Exploring the ocean and breathing underwater independently has had a long, but slow history. 5,000 years ago reeds were used. Aristotle records divers using a tube looking like an elephant’s trunk for breathing underwater.
However, the actual word snorkel only surfaced in the 1930s and then in relation to submarines. The invention of the “schnorchel”, an air tube, provided German submarines with fresh air. In English the Navy used two words “snort” and “schnorkel” to describe a sort of huge periscope which allowed submarines to remain submerged for longer periods. It was used to take fresh air on board without resurfacing .
It did not take long for this meaning to catch on for individual scientific and leisure swimming. Popularised by Jacques Cousteau, it had become standard use in English by the early 1950s. All that was required is a mask and a tube of about 40 centimetres long. And of course ideal conditions – sun, small waves and mild weather – this makes for a good diving experience, with good visibility and easy swimming.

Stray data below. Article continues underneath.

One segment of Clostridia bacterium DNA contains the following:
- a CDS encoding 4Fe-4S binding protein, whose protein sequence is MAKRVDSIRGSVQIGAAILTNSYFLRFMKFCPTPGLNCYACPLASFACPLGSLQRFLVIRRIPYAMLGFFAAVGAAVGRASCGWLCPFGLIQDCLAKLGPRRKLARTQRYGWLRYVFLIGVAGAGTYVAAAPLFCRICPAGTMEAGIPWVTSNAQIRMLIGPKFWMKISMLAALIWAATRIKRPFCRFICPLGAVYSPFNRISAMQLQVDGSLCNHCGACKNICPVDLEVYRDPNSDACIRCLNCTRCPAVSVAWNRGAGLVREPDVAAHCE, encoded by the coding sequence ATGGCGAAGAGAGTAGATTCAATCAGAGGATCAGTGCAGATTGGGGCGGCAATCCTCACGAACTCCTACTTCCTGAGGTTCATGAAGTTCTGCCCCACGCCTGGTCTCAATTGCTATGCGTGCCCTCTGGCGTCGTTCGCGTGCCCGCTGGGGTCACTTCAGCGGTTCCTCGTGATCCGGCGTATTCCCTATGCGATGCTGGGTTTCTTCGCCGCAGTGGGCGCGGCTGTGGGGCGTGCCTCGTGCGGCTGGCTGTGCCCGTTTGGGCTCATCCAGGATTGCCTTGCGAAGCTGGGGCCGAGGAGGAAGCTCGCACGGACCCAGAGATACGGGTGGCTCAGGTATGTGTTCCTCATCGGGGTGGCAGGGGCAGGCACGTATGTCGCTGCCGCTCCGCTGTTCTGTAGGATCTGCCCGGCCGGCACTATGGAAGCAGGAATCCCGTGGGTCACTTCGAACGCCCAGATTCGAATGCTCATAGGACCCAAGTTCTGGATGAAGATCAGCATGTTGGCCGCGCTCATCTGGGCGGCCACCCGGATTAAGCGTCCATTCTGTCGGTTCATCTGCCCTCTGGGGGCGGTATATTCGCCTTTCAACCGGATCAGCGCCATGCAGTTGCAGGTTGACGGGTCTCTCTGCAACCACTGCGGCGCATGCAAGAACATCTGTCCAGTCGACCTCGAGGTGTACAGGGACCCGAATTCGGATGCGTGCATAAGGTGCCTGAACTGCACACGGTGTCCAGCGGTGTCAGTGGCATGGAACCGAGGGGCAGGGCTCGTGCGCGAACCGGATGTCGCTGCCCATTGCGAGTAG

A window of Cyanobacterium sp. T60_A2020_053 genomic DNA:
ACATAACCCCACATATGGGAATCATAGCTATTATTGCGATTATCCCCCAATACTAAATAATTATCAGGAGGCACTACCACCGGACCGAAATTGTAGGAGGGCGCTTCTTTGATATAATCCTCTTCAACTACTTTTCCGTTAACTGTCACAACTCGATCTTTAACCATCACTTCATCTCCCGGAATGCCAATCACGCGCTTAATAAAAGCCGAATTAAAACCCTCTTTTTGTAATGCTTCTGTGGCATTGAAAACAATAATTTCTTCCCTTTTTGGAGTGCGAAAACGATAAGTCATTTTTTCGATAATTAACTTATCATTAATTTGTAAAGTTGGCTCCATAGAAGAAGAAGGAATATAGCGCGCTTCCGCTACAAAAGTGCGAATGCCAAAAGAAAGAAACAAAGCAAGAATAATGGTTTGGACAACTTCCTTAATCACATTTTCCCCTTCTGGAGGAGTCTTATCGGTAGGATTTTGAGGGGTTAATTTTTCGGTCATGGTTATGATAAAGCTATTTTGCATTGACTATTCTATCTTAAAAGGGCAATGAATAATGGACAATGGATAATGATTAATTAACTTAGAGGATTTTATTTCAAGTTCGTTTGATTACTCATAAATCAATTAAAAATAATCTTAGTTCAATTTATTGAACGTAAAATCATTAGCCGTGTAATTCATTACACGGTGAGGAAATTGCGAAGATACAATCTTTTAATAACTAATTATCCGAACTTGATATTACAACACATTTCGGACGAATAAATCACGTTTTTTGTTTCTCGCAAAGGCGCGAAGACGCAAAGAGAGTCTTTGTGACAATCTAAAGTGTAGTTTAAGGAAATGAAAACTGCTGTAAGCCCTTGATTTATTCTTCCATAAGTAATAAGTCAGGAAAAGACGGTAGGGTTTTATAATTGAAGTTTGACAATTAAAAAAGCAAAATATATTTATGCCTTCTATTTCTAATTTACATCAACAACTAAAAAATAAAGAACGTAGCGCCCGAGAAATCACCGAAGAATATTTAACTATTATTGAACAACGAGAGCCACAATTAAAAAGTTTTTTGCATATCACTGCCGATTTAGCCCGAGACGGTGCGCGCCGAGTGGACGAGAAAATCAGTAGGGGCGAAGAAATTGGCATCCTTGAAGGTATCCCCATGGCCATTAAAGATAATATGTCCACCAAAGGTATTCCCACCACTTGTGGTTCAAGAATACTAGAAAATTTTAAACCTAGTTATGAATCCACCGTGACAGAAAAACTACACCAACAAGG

It was the German word which caught the imagination and is used internationally, e.g. in French and Italian as snorkelling and Spanish as esnórquel. Sounds a lot better than going snorting.
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